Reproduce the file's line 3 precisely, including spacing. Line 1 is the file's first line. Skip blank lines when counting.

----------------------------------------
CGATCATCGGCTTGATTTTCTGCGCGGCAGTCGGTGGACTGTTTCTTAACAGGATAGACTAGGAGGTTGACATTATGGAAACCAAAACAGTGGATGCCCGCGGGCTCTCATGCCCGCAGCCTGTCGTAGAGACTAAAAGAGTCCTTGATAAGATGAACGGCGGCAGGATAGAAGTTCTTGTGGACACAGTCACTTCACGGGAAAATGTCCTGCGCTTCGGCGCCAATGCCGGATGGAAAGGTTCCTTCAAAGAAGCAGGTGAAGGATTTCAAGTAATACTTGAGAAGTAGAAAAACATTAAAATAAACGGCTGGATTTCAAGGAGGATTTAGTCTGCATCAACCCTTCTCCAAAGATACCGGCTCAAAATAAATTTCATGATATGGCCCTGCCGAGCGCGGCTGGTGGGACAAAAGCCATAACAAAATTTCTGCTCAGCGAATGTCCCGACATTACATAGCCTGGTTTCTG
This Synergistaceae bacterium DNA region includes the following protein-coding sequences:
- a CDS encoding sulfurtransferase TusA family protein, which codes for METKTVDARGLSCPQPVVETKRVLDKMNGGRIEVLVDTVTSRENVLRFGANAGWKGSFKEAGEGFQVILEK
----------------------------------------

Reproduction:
- a CDS encoding sulfurtransferase TusA family protein, which codes for METKTVDARGLSCPQPVVETKRVLDKMNGGRIEVLVDTVTSRENVLRFGANAGWKGSFKEAGEGFQVILEK